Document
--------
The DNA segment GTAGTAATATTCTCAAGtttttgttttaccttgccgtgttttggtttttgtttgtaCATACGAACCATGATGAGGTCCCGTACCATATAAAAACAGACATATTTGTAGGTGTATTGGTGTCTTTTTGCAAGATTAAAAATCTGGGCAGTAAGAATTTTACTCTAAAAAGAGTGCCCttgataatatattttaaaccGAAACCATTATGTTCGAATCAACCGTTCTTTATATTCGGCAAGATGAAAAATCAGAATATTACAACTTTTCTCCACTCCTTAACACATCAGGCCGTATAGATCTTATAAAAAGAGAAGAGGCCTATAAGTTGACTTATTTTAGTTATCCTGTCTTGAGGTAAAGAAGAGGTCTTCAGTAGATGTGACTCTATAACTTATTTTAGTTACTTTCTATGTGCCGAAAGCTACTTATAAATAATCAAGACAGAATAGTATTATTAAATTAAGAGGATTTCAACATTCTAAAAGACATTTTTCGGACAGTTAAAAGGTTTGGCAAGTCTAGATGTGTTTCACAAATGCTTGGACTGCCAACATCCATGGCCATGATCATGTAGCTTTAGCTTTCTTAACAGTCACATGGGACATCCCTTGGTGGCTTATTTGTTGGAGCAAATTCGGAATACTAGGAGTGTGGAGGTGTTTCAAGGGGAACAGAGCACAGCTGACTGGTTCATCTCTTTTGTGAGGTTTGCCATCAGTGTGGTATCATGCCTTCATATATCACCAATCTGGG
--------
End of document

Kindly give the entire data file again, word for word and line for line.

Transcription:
The DNA segment GTAGTAATATTCTCAAGtttttgttttaccttgccgtgttttggtttttgtttgtaCATACGAACCATGATGAGGTCCCGTACCATATAAAAACAGACATATTTGTAGGTGTATTGGTGTCTTTTTGCAAGATTAAAAATCTGGGCAGTAAGAATTTTACTCTAAAAAGAGTGCCCttgataatatattttaaaccGAAACCATTATGTTCGAATCAACCGTTCTTTATATTCGGCAAGATGAAAAATCAGAATATTACAACTTTTCTCCACTCCTTAACACATCAGGCCGTATAGATCTTATAAAAAGAGAAGAGGCCTATAAGTTGACTTATTTTAGTTATCCTGTCTTGAGGTAAAGAAGAGGTCTTCAGTAGATGTGACTCTATAACTTATTTTAGTTACTTTCTATGTGCCGAAAGCTACTTATAAATAATCAAGACAGAATAGTATTATTAAATTAAGAGGATTTCAACATTCTAAAAGACATTTTTCGGACAGTTAAAAGGTTTGGCAAGTCTAGATGTGTTTCACAAATGCTTGGACTGCCAACATCCATGGCCATGATCATGTAGCTTTAGCTTTCTTAACAGTCACATGGGACATCCCTTGGTGGCTTATTTGTTGGAGCAAATTCGGAATACTAGGAGTGTGGAGGTGTTTCAAGGGGAACAGAGCACAGCTGACTGGTTCATCTCTTTTGTGAGGTTTGCCATCAGTGTGGTATCATGCCTTCATATATCACCAATCTGGG